Essentially, then, we compare a company's best hope for a product against a real-world test. We don't need to see sales data.

For example, take a drug that can reduce Alzheimer's brain plaque without serious side effects...

In order to place a bet on the future, we don't have to know if the drug is 30% effective versus 40% effective. Right now, no approved drug slows down Alzheimer's disease, and millions of people have it.

So if we are reasonably confident that the new drug from Biogen (BIIB) is poised to be the first effective treatment for Alzheimer's, we can surmise it has some value: roughly, $5 billion-$20 billion per year.

For its part, Biogen has broken ground on a new billion-dollar manufacturing plant to make this drug. Biogen has other drugs for sale now and other drugs in development... But look where it sunk $1 billion.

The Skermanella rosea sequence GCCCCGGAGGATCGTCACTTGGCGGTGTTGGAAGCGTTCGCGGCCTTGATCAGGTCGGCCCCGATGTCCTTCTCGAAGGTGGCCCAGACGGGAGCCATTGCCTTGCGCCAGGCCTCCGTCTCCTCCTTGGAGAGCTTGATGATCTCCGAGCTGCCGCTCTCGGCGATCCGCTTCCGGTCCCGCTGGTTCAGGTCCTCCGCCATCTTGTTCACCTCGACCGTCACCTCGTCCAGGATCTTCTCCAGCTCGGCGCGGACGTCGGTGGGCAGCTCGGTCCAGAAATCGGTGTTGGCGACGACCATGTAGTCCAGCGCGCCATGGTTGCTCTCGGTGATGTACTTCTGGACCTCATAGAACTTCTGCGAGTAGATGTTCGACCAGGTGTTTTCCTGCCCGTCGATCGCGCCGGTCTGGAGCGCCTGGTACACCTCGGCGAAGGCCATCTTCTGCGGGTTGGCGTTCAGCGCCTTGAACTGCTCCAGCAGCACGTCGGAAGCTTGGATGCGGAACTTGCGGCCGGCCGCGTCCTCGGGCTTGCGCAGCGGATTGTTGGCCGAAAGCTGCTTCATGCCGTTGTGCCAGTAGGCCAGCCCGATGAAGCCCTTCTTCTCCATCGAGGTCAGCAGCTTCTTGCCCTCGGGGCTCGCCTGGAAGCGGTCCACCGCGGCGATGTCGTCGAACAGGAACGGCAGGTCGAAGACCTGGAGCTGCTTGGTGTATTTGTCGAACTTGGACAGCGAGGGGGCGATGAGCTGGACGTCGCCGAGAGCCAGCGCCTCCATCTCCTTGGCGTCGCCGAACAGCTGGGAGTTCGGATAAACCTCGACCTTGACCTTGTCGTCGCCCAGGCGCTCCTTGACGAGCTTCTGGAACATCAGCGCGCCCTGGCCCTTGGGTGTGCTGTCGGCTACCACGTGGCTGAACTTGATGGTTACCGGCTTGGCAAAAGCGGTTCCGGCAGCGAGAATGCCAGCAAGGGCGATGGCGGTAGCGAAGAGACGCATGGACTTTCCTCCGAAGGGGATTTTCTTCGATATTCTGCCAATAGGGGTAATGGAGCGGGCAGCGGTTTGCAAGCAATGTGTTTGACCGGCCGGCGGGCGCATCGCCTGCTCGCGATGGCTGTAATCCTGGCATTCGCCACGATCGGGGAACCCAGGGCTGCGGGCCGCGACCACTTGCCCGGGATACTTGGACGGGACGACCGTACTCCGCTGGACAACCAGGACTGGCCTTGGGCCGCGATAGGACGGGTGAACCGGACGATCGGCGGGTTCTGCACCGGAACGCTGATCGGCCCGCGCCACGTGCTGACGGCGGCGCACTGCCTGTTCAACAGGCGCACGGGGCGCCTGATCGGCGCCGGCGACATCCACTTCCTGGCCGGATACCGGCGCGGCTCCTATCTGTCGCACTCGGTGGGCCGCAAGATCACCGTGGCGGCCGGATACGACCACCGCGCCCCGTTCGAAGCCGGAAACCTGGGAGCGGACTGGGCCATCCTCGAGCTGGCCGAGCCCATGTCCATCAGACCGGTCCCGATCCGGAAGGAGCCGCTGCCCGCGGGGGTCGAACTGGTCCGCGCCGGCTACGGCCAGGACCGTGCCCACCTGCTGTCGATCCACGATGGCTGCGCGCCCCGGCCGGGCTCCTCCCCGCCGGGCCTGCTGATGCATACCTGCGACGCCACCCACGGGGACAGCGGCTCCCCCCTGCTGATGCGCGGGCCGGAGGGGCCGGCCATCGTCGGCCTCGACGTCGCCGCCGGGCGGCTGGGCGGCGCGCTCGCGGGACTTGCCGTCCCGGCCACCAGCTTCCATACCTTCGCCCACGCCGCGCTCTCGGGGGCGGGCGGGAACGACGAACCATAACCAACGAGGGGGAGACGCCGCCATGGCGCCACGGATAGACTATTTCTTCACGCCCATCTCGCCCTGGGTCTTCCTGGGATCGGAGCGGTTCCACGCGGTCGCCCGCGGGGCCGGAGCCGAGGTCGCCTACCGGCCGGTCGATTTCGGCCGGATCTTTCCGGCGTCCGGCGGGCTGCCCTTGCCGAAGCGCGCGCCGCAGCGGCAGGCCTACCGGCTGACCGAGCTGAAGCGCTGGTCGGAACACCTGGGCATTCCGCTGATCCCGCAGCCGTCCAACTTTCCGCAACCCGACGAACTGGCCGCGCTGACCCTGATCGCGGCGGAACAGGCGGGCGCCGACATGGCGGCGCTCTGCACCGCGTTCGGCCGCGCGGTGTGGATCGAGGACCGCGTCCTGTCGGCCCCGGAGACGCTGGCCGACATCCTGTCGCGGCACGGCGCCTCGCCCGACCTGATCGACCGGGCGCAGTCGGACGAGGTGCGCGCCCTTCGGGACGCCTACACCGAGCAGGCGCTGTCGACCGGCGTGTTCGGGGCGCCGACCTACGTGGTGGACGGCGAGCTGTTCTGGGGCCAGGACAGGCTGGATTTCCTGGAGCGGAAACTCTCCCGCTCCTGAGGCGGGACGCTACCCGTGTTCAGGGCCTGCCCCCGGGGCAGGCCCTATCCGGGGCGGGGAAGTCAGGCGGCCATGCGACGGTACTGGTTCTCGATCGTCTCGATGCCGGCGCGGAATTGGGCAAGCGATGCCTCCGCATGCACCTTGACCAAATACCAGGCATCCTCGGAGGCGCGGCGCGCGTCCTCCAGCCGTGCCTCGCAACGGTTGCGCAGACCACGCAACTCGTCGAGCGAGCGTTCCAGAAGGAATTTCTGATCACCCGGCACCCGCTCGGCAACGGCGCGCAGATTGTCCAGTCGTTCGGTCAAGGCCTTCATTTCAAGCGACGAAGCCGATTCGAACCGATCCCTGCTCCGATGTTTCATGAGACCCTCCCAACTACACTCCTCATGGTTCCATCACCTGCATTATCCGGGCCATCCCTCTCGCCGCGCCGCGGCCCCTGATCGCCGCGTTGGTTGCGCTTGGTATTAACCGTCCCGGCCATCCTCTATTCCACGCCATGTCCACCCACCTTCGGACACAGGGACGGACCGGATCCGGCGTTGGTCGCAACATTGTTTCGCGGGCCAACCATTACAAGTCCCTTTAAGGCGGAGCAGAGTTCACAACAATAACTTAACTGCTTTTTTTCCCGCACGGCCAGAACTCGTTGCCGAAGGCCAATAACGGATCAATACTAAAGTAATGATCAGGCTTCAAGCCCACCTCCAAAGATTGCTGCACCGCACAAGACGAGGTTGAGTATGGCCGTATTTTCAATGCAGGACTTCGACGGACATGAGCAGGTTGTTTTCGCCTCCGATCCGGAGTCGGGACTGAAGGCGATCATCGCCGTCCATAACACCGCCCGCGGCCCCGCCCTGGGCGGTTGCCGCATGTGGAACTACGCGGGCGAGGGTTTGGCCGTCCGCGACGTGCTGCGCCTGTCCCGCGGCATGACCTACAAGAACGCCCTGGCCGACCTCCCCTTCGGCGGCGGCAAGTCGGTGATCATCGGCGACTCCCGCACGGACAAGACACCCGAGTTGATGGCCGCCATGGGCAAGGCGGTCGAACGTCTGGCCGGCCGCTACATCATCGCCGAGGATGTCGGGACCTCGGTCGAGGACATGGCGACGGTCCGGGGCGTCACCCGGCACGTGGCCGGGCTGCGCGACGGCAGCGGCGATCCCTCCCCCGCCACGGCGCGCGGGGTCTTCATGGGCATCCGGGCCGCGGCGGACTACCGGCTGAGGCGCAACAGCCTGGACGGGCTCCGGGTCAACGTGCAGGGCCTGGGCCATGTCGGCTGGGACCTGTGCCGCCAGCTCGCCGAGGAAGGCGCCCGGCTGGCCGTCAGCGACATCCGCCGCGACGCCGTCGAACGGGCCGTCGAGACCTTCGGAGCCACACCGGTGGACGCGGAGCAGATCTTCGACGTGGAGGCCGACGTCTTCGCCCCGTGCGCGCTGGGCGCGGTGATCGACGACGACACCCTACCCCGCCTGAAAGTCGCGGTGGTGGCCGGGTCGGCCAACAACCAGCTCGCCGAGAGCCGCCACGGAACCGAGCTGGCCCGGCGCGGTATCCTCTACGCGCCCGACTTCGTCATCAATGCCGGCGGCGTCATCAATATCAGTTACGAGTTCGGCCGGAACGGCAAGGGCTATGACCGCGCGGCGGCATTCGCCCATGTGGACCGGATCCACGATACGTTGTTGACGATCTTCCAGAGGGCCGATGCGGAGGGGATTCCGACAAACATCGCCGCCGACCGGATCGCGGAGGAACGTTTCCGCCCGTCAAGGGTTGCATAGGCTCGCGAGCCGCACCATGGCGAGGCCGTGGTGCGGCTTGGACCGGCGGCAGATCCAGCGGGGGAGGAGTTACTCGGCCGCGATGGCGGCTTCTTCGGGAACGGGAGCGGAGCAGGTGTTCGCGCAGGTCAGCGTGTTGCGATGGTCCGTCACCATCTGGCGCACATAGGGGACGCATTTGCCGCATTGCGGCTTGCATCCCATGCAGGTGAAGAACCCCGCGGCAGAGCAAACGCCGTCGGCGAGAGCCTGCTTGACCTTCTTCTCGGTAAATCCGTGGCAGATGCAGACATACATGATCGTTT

Again, this is for a drug that has not yet passed Phase III trials, is not FDA approved, and is not for sale. But Roche sells $22 billion of its top three anticancer antibodies. Alzheimer's is no less a threat.

Biogen's Alzheimer's drug alone could make investors a fortune... except that because Biogen is so big, there's less upside. That's why we look for smaller companies in Stansberry Venture Technology.

A great case study for Stansberry Venture Technology is the small biotech Cubist Pharmaceuticals (CBST).

On December 8, 2014, major pharmaceutical firm Merck (MRK) agreed to buy Cubist for $9.5 billion.

Cubist is a biopharmaceutical company that makes drugs to treat bacteria and drug-resistant superbugs. And in September, we recognized Cubist was a takeover target because of its new drug Tol/Taz (renamed to "Zerbaxa").

In the September 2014 issue of our sister publication Stansberry's Investment Advisory, we told readers:

We expect Cubist is on larger drugmakers' short list of acquisition candidates. We can't guess which Big Pharma firm might make the plunge, since all of them can gain from buying Cubist. But the industry is consolidating.

It comes down to this: Tol/Taz – "Zerbaxa" – is the only new Gram-negative antibiotic on the horizon, which means it's a set-your-own-price opportunity for Big Pharma companies interested in entering the specialty market for antibiotics.